Photo: Kurniawati Hastuti Dewi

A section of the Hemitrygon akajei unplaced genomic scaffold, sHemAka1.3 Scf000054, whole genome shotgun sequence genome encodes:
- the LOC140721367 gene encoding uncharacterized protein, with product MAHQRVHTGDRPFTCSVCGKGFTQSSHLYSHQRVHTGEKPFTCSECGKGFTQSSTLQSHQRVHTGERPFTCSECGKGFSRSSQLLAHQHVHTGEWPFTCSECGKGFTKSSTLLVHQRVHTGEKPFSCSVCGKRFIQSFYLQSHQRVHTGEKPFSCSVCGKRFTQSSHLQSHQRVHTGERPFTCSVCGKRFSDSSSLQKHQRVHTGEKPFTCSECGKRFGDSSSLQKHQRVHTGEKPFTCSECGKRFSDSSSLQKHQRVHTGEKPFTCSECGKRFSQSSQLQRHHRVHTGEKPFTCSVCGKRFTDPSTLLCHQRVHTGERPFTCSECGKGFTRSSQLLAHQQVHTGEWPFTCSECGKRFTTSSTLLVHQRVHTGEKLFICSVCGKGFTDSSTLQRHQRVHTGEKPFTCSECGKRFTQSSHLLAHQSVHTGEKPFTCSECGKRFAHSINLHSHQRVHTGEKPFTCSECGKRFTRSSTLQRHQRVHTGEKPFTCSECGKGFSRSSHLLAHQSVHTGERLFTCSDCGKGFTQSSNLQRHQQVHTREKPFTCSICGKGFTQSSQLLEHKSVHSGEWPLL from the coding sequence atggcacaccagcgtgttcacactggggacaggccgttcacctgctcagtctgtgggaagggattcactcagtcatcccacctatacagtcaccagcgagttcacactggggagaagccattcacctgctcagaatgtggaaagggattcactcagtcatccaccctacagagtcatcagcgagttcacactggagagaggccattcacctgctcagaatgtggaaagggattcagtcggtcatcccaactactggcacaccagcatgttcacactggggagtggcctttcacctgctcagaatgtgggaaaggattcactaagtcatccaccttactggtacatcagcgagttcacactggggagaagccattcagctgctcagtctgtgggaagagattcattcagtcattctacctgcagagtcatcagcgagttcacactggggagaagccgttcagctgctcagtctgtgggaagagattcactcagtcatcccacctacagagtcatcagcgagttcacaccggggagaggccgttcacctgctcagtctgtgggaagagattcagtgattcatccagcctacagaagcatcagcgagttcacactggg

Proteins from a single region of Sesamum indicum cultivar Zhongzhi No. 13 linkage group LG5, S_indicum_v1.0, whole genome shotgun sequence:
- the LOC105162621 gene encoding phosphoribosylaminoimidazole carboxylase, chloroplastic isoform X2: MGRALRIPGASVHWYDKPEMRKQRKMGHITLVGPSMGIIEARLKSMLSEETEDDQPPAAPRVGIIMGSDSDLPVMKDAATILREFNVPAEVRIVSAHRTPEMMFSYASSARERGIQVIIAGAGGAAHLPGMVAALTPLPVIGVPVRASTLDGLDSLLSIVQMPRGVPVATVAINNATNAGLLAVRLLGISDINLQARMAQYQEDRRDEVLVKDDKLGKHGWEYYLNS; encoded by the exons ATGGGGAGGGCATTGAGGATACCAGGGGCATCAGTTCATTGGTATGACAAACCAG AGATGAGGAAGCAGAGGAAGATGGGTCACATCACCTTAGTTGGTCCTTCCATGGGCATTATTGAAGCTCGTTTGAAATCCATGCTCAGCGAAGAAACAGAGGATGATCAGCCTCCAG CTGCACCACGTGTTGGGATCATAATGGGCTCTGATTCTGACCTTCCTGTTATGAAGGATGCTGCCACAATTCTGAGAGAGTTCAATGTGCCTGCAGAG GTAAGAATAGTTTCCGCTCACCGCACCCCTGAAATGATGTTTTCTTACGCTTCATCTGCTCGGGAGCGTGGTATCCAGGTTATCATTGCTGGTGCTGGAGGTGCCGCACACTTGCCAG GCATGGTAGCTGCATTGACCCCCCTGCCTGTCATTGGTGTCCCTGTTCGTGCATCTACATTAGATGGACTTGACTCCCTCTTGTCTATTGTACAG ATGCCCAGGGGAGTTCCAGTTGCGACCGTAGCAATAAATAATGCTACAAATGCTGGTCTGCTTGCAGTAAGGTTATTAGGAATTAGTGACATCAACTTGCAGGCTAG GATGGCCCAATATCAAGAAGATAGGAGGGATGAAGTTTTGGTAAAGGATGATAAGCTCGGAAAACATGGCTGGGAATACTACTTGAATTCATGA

Finishing my study, I was further driven by curiosity to uncover another two factors, piety and sexuality, which I did not deeply explore in my earlier research. In doing so, in 2016, I observed another four Muslim women political leaders’ experiences and narratives, who resided in Yogyakarta Province and other surrounding provinces. Research showed that private lives and intimate relations, which are greatly shaped by Islamic norms, such as wearing the veil and husband- wife relationships, are deliberately brought into the public sphere to seek political sympathy. Their actions tell us that it is not only the agency of these four women that matter; the veil itself is a means of agency. The veil, rather than signifying oppression as often perceived by western feminist understanding, becomes a progressive socio-political tool because it gives them comfort in certain spaces to maneuverer and participate in the public sphere which is highly patriarchal, given the increasing engagement of Indonesian people with Islamic principles and norms in the third wave of Islamization in Indonesia (Dewi 2017a, 344, 354). Wearing a veil, in this case, signifies freedom for Indonesian Muslim women to take active part in electoral politics. I also discovered that the piety and good sexuality of Muslim women political leaders may be only be a very superficial part of their attitude, being able to get wider approval and power. This finding confirms an earlier analysis of three Javanese Muslim women political leaders where ideas and norms of Islamic piety in public sphere were played upon or used in political campaigns, beyond a personal act of worshipping God(Dewi 2015, 182). This public piety is intermingled with sexuality. There are generally widespread norms of Indonesian society that perceive heterosexuality as the acceptable norm: the four female Javanese Muslim politicians are expected to behave with their spouses (husbands) as good wives and mothers, and this clearly played out in their political campaigns (Dewi 2017a, 354). Although we should be aware of the “conservative turn” (van Bruinessen 2013, 3) phenomenon of Indonesian Islam, research suggests that in local politics, gender is not a significant element of contestation that can be used as a primary point to attack or hinder Muslim women candidates.